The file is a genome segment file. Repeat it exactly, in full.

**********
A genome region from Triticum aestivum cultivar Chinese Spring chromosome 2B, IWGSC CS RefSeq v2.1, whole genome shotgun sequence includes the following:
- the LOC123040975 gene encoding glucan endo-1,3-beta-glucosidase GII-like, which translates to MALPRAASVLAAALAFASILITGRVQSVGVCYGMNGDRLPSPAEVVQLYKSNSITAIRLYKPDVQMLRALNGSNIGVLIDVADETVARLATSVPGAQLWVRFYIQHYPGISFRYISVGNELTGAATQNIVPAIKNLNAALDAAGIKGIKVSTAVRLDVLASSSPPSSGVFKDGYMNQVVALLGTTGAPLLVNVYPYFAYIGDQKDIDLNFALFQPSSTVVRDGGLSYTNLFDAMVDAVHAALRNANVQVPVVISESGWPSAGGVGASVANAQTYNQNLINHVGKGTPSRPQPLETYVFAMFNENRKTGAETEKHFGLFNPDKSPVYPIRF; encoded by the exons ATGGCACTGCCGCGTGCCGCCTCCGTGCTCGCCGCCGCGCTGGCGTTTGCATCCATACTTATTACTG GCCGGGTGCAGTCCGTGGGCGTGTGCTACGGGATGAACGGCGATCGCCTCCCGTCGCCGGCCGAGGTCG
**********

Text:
A genome region from Triticum aestivum cultivar Chinese Spring chromosome 2B, IWGSC CS RefSeq v2.1, whole genome shotgun sequence includes the following:
- the LOC123040975 gene encoding glucan endo-1,3-beta-glucosidase GII-like, which translates to MALPRAASVLAAALAFASILITGRVQSVGVCYGMNGDRLPSPAEVVQLYKSNSITAIRLYKPDVQMLRALNGSNIGVLIDVADETVARLATSVPGAQLWVRFYIQHYPGISFRYISVGNELTGAATQNIVPAIKNLNAALDAAGIKGIKVSTAVRLDVLASSSPPSSGVFKDGYMNQVVALLGTTGAPLLVNVYPYFAYIGDQKDIDLNFALFQPSSTVVRDGGLSYTNLFDAMVDAVHAALRNANVQVPVVISESGWPSAGGVGASVANAQTYNQNLINHVGKGTPSRPQPLETYVFAMFNENRKTGAETEKHFGLFNPDKSPVYPIRF; encoded by the exons ATGGCACTGCCGCGTGCCGCCTCCGTGCTCGCCGCCGCGCTGGCGTTTGCATCCATACTTATTACTG GCCGGGTGCAGTCCGTGGGCGTGTGCTACGGGATGAACGGCGATCGCCTCCCGTCGCCGGCCGAGGTCG